Sustainable Market for Biftu Berga Dairy Production & Marketing Union
For members of the Biftu Berga Dairy Production and Marketing Union, a VCA beneficiary in Oromia region, the instability of the milk market has always been challenging. The union has 1,375 members, most of whom can produce milk throughout the year. However, since 180 days a year are fasting days for many Ethiopians, the milk market regularly fluctuates, meaning the union often produces under capacity and is forced to sell at low prices.
“Right now we collect only 500 liters per day because it’s the main fasting season. We know that our farmers could produce a lot more than that,” said Lemma Worku, chairperson of the union.
More than 400 members of the union have received training from VCA, and production and quality has increased significantly, but the market for milk remains volatile.
To address this challenge, VCA approached one of the biggest milk processors in Ethiopia, LAME Dairy Ethiopia PLC (commonly known as Shola Milk) to partner with the union. After a half-day meeting, Shola and the union signed an agreement on fixed price, quantity, and quality for milk production.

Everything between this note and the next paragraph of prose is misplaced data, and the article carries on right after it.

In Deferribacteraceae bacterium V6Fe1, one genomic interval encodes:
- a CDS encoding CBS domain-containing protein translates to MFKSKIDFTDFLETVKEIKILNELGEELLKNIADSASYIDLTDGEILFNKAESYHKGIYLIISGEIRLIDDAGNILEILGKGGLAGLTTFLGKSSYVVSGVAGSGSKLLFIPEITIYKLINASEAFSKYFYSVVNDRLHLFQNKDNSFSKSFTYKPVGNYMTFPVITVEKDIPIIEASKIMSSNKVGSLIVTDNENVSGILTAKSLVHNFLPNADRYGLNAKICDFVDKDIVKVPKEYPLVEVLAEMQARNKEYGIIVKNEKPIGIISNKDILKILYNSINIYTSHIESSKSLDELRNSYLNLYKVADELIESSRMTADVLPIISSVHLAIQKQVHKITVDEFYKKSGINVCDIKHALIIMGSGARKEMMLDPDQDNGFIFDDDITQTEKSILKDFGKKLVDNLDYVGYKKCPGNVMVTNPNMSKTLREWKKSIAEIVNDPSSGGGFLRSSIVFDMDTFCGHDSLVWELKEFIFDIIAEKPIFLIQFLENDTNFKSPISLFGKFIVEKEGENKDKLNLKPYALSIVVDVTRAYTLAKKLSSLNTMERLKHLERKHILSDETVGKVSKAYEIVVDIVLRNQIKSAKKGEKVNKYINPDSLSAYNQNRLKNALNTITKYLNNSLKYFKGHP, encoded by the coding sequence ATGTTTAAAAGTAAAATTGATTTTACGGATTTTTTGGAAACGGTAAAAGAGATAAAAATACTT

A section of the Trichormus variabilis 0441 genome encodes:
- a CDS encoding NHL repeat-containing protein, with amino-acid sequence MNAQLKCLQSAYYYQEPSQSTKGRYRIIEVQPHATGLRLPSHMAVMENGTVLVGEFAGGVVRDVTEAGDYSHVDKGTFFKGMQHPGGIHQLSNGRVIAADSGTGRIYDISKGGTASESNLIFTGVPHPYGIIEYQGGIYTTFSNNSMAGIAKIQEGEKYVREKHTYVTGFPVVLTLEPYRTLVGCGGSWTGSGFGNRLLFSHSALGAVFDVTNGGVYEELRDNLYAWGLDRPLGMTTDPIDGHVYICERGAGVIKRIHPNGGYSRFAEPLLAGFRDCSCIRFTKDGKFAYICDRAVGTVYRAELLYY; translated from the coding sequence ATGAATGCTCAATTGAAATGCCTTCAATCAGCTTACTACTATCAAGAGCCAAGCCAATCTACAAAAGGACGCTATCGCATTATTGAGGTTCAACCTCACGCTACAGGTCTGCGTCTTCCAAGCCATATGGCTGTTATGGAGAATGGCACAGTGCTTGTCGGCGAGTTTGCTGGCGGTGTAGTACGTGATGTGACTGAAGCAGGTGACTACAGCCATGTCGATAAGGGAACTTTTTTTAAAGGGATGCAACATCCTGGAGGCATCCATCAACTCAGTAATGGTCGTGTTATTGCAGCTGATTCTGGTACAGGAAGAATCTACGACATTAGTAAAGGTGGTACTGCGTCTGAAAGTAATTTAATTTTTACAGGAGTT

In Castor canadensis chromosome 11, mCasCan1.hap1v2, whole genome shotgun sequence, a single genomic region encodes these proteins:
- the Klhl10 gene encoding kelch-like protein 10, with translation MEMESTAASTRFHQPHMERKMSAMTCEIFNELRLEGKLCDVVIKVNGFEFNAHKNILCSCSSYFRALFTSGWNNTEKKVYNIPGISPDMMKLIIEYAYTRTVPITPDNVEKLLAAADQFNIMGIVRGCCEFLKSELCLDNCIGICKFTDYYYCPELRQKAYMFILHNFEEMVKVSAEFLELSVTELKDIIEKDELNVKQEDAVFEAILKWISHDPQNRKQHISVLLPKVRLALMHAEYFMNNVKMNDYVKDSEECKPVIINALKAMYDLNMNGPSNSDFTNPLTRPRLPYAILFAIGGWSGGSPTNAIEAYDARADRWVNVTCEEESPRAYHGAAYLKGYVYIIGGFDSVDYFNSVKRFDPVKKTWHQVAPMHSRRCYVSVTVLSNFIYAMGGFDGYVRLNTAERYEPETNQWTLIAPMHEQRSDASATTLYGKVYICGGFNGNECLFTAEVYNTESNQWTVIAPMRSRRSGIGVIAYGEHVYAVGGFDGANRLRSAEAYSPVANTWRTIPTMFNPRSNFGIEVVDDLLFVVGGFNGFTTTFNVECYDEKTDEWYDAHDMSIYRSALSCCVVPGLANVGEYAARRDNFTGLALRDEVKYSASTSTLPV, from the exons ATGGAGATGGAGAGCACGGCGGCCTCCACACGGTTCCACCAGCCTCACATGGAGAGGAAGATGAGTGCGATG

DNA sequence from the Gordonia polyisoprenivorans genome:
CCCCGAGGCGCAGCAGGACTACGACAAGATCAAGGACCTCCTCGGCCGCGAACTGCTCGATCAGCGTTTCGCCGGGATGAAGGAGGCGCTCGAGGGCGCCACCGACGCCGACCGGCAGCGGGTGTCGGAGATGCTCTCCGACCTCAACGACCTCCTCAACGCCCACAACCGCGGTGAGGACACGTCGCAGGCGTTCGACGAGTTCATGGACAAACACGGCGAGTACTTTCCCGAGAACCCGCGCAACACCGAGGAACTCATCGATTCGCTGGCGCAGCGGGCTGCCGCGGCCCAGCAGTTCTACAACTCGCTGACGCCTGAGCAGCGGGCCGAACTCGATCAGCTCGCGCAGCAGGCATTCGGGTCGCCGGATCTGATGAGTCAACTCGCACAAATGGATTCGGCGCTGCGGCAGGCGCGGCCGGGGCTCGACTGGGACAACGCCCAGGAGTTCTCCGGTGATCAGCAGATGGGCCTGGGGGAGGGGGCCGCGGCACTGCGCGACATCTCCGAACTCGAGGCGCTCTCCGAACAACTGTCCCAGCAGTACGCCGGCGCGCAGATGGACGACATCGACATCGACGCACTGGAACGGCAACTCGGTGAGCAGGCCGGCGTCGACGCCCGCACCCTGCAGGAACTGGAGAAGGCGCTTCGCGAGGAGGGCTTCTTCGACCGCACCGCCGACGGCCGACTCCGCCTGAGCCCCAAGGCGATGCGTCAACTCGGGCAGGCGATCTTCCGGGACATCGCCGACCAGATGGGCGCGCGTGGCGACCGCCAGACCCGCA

“Despite the challenges in the market, and the high expense of fodder, we are committed to milk quality. We are buying new refrigerated cars to make sure we collect the milk from the homes of our members without compromising the quality,” said Lemma. “I believe Shola milk has come to us at the right time.”
Marketing representatives from Shola indicated their business also suffered from the instability of the market since quality production was often hard to find. But because the union is working the VCA, Shola feels confident in their ability to purchase reliable, high-quality milk.
“We believe VCA provides standardized practical training to the members of the union, and we will be able to get milk that meets our expectations in both quality and quantity,” said Shola’s marketing representative Mesfen.
Most of the negotiation was on the price, which is too high on non-fasting days and too low when fasting. Both parties agreed to take the average price (14 birr per liter) for the entire year. Having a set price will help the union avoid price fluctuation, providing more income security for the farmers and their families.
The agreement stipulates an initial production volume of 500 liters of fresh milk per day, with a plan to gradually increase to 5,000 liters per day. In just the first week of the agreement, Shola has purchased nearly 3,200 liters of milk worth more than $1,600 from union farmers.
“Sustainability in the market is our goal. Our farmers are encouraged to have a formal buyer. We are grateful for the continuous support from VCA, from technical support on milk quality to finding us a market,” Lemma said.